The discretionary nature of the implementation and enforcement of soft law instruments such as CITES and the Paris Agreement leaves too much room for mistakes, and the failure to act or actions by those in power can lead to humanitarian crises that can result in the loss of many lives. A hard, international crime, such as ecocide, should exist in parallel to soft international law to prevent and to attribute individual responsibility where it is missing. Even theoretically, having a crime of ecocide sends out a strong signal that decision makers should avoid jeopardizing our ecosystem, the ecosystem that equilibrizes the survival of humankind. It is time to consider the beneficial effects of criminalizing harmful acts to the environment.
In 2010, the late Polly Higgins submitted the following definition for ecocide to the International Law Commission for consideration:
the extensive destruction, damage or loss of ecosystem(s) of a given territory, whether by human agency or by other causes, to such an extent that peaceful enjoyment by the inhabitants of that territory has been severely diminished.
Here, the premise was based upon protection of the ecosystem that sustains the lives of every human being. Our ecosystems have not been sufficiently protected. This is made evident by the widespread, unconscionable deforestation that endangers the lives of indigenous peoples or that becomes a catalyst of modern-day outbreaks, the excessive release of greenhouse gases into the atmosphere that perpetuates the impacts of climate change, the dumping of poisonous chemicals in rivers that downstream communities depend on, or highly polluting mining activities that endanger human, animal, and plant lives.
During the formation of the Rome Statute, crimes against the environment was considered and discussed amongst twelve other crimes. Although it was not called ecocide then, the crime was described as “wilful and severe damage to the environment”. Unfortunately, after some internal debate amongst states, the crime was excluded from the final draft without a vote. The only semblance of ecocide in the Rome Statute exists in Article 8(2)(b)(iv) under war crimes. No one has ever been charged under this provision.
Persons at the highest level of the structure within both government and corporate structures should be held to a higher duty of care standard when it comes to the environment. By introducing accountability for ecocide, a crime of international concern, we may be able to curtail the impacts of humanitarian crises with environmental origins because then we would have the required diligence or policing, prioritization of capacity, investigation-led data and judicial enforcement. Otherwise, decisions taken at the highest levels can cumulatively and through a series of related events, lead to dire crises such as COVID-19 and climate emergencies. The current global economic model is unsustainable and will continue to harm our ecosystems unless the crime of ecocide is introduced to complement the toothless MEAs.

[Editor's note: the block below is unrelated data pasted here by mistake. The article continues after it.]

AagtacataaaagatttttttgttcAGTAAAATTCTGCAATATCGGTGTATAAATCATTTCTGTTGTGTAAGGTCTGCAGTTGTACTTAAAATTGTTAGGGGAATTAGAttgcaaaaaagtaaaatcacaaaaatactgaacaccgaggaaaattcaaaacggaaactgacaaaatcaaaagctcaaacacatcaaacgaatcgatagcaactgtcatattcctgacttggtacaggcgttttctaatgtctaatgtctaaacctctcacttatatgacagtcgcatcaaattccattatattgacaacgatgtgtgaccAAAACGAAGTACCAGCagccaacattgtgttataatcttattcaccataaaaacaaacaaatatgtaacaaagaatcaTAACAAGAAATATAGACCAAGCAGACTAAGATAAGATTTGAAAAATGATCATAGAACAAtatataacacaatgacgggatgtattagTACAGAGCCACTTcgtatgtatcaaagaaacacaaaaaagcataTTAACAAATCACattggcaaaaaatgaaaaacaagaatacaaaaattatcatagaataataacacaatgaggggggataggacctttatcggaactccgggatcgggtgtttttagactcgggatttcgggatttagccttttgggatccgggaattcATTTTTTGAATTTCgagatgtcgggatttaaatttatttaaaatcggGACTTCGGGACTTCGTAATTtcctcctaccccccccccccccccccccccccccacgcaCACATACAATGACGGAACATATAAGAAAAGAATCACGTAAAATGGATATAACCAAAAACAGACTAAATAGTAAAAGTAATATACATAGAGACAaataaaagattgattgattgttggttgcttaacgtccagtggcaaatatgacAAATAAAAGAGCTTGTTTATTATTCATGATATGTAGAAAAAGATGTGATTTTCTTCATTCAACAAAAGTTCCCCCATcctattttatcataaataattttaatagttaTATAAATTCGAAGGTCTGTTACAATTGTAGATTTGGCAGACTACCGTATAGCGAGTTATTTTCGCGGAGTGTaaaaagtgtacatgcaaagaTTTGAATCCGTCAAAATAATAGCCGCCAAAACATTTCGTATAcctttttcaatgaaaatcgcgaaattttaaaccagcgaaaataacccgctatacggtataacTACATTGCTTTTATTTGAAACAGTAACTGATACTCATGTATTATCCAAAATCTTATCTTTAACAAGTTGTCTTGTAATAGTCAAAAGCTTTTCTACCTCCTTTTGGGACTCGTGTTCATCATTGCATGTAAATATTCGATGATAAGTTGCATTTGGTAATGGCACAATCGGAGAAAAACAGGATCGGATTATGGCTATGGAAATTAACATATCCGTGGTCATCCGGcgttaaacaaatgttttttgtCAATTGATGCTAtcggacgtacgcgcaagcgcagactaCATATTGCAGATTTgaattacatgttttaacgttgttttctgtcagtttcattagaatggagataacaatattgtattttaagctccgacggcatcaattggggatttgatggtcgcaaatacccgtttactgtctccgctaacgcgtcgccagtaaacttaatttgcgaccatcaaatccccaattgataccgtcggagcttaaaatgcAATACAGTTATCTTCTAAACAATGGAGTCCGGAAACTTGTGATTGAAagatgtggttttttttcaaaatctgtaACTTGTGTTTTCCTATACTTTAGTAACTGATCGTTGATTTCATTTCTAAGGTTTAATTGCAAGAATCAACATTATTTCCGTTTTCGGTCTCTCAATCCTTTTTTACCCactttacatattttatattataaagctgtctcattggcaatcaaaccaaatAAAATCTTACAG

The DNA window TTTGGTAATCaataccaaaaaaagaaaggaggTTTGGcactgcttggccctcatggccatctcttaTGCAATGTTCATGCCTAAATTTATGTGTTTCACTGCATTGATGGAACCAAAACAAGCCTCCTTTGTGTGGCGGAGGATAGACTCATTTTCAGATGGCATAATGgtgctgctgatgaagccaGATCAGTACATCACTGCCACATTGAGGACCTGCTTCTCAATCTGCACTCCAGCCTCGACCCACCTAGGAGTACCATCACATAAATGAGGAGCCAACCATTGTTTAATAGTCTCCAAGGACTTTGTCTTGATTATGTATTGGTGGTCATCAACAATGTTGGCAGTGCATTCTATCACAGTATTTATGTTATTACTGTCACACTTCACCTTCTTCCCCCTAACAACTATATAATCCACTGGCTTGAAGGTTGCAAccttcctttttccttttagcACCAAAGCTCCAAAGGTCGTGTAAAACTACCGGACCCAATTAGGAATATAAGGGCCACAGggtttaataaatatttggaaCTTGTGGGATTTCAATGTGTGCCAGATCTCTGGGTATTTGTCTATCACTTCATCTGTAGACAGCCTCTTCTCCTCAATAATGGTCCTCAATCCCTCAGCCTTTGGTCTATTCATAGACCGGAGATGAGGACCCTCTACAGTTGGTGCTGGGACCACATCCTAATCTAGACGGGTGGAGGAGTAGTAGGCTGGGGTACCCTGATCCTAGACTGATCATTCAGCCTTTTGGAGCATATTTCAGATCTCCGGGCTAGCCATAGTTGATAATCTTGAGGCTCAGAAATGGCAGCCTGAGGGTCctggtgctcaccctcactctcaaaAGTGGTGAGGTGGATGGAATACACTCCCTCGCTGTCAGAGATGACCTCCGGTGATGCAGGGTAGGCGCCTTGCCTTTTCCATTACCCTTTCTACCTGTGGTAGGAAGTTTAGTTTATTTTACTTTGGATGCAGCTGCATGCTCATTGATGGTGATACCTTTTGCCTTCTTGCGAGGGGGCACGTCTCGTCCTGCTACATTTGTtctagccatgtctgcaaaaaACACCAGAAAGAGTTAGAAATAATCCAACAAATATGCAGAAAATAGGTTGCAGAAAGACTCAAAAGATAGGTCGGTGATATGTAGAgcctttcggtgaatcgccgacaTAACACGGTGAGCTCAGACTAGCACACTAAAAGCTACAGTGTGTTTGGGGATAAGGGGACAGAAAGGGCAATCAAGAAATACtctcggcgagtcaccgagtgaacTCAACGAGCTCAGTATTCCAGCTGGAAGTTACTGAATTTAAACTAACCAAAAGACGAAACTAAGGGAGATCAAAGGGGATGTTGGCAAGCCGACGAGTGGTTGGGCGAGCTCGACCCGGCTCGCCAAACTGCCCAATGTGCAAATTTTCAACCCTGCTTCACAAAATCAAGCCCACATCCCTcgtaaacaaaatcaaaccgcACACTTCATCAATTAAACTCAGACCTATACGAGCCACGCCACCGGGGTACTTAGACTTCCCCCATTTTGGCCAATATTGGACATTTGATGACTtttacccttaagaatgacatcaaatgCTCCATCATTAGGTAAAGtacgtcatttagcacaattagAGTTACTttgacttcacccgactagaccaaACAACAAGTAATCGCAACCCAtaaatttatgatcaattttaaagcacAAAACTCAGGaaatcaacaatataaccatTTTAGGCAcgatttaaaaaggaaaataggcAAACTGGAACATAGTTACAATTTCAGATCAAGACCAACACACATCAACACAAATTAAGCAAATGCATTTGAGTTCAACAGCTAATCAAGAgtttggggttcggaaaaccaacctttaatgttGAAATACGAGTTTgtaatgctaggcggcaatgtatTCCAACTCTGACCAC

Recognizing the crime of ecocide not only “prevents”, but will dictate how well we “respond” to future environmental-humanitarian crises and from there ensure the best chance to fully “recover”. It is hard law in its highest form. The introduction of the crime of ecocide parallel to soft international law can send a strong signal that man-made activities that are extensive and damaging to the environment can no longer be tolerated and as such will bolster currently weak environmental governance. Preemptive governmental responses can then be planned to minimize inevitable losses in the economy, lives, and nature. As aptly put by the UN’s chief of biodiversity, “if we don’t take care of nature, it will take care of us.” Calls for the crime of ecocide have come from environmental movements such as Extinction Rebellion, Greta Thunberg, Pope Francis, Dr. Jane Goodall, groups of indigenous people in the Amazon, scholars, celebrities, royalties, and even countries like France, Belgium, the Maldives, and Vanuatu.
COVID-19 is a humanitarian tragedy that has crippled the world’s economy, everyday life and killed too many innocent people. The mechanisms that were in place failed to deploy preemptively and thus effectively prevent a global pandemic. Related crises like the climate and ecological crises have shown to have the same crippling effect and should be prevented at all cost. The crime of ecocide is a legal avenue that will ensure the best chance of survival for the most vulnerable and can encourage positive and much-needed shifts multilaterally.
Isn’t it about time to create a legally binding duty of care towards the Earth?
The “Stop Ecocide: Change the Law” campaign that Polly Higgins started advocates for the international recognition of ecocide as a fifth atrocity crime, at par with war crimes, crimes against humanity, genocide, and crime of aggression. Since her passing in April 2019, a team of eco-warriors close to her have been carrying on the advocacy campaign, working to mobilize people on the ground as well as working with the highest level of decision making: governments worldwide. Over the course of 2020, the campaign has gained much political traction and at the time of writing, an expert drafting panel co-chaired by Prof. Philippe Sands QC and Dior Fall Sow is working on the legal definition of ecocide. The ecocide campaign is also made in collaboration with Harvard Law School students on a research project on an amendment of the Rome Statute to include the crime of ecocide.
[*] Shirleen represents Stop Ecocide Foundation as their legal/diplomatic focal point for the Pacific. She has nearly ten years of advocacy experience working for NGOs and was featured in Vogue (Spain) in 2020 as one of seven female environmentalists to watch. Shirleen is also involved in a sub-group chaired by the co-deputies of the expert drafting panel on ecocide.